Let’s admit it, Crane and Matten so far haven’t ventured too far into the Science Fiction genre in the movies they picked for the book and their classes. This might change though now with James Cameron’s (the guy who made ‘Titanic’) latest movie ‘Avatar’.

Before we go on, it’s fair to say that it takes the (nerdy?) eyes of a business ethics professor to see all sorts of things in this piece of celluloid which we don’t think has been the prime intention of its creators. In the main, this film (watch it in an IMAX, if at all possible) is a wonderful visual experience, with beautiful 3D-shots of fantastic landscapes, fairytale animals and a really stunning screenplay. No wonder then the film has netted US$1.3bn in the first two weeks at the box office and is already the second highest box office hit in history. It is 225 minutes of forgetting everything and just being swept away in a dream-world – what a fun it would be to ride these magic birds and fly through a universe of translucent flowers, bewitched trees and flying islands of jungle landscape…

This said then there are a number of things worth commenting on from a business ethics perspective. First and foremost, the human invaders of the planet ‘Pandora’, where those native ‘Nav’is’ are living is no one less than an evil mining corporation in its pursuit of the precious, energy yielding mineral ‘Unobtainium’. Unfortunately, the mineral is buried beneath the monstrous tree which is the main living space of the Nav’i tribe. This is funny in itself. No longer governments or galaxies are clashing here – no, it’s a private corporation, helped by a monstrously armored crowd of private security contractors.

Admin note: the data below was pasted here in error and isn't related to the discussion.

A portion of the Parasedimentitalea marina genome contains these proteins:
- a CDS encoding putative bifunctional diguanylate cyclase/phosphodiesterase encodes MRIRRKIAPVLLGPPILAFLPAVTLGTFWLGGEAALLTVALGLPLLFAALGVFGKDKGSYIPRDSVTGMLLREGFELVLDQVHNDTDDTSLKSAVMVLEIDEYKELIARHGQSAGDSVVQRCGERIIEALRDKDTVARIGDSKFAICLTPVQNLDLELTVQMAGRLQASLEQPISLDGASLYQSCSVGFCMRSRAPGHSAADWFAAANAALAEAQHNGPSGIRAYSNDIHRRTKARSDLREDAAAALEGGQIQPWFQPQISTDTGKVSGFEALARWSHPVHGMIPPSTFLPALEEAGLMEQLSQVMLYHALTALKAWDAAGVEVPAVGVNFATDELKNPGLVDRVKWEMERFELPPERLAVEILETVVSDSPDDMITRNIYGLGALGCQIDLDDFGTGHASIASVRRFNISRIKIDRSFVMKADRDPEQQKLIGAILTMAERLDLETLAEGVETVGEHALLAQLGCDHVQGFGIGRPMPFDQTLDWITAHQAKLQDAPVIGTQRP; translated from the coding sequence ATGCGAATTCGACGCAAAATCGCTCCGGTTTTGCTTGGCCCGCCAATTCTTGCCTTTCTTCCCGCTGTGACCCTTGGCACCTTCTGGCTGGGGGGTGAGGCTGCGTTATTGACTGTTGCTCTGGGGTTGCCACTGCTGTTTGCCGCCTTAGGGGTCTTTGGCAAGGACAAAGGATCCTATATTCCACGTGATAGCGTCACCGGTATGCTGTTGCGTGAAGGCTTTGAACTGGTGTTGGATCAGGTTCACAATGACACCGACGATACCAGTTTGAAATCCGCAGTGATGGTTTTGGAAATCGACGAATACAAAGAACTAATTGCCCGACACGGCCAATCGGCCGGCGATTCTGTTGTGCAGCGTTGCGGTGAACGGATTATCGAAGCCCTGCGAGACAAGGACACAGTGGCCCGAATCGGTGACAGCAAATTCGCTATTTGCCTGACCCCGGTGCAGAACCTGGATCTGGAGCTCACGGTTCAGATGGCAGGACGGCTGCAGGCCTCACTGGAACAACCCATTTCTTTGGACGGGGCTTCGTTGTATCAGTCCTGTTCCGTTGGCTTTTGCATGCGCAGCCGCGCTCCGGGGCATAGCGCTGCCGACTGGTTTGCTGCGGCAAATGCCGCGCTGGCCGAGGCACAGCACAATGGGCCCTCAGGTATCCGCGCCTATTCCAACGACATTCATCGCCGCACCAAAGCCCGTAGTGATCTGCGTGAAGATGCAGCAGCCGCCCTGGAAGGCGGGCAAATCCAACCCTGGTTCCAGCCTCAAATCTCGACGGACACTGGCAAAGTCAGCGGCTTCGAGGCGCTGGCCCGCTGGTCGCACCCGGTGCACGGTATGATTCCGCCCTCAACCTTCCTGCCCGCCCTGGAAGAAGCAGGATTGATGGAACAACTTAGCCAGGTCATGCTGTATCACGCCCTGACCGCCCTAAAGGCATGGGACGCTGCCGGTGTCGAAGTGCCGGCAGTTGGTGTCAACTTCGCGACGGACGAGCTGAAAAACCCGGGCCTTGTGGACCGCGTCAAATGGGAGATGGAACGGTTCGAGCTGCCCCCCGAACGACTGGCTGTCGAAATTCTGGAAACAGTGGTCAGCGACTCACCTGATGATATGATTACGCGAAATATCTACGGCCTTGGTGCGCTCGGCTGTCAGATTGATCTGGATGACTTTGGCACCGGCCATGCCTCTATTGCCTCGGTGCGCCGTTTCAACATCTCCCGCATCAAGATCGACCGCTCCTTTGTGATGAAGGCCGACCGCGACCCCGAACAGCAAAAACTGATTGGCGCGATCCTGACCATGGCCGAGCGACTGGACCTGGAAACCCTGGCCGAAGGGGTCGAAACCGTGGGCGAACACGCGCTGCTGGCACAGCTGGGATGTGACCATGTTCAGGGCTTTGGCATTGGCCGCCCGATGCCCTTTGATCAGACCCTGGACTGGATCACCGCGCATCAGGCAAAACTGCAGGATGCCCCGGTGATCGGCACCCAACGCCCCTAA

But the scientists of the corporation have devised means to communicate with the aliens: they have developed a machine which allows some humans to assume the body of the aliens and enter their territory with the mission of convincing the natives to leave their living space. As things go however, the main hero of the film, after entering the world of the Nav’i, gets to like them just a bit too much, falls in love with one her warrior princesses and ultimately changes sides. In some ways one could say, a botched approach to stakeholder dialogue.

Now this has happened before. Quite a number of CSR activists, NGO leaders and other antagonists of global capitalism had their initial career in business and changed through exposure to its impacts on the environment, indigenous populations etc. It also shows that approaches to stakeholders which just intend some manipulation of those groups, are ultimately doomed to fail. And that’s where the movie goes on to, until the final battle sets the humans back and sends them to where they had come from.

Don’t get us wrong; none of this we think is what the film is really about. And that’s ultimately a weak point of the movie – in our view. The story is just too full of distracting details. That includes the somewhat awkward love story, the references to imperialism, the Iraq war, global terrorism, opaque religious symbolism, or the general anti-technology message – in a film, no less, which delivers this message through the most advantaged technology which cost some $250m to produce.

So its mostly fun to watch, and entertaining is what the film does really well. Or, as David Denby put it in The New Yorker: “The movie’s story might be a little trite, and the big battle at the end between ugly mechanical force and the gorgeous natural world goes on forever, but what a show Cameron puts on!”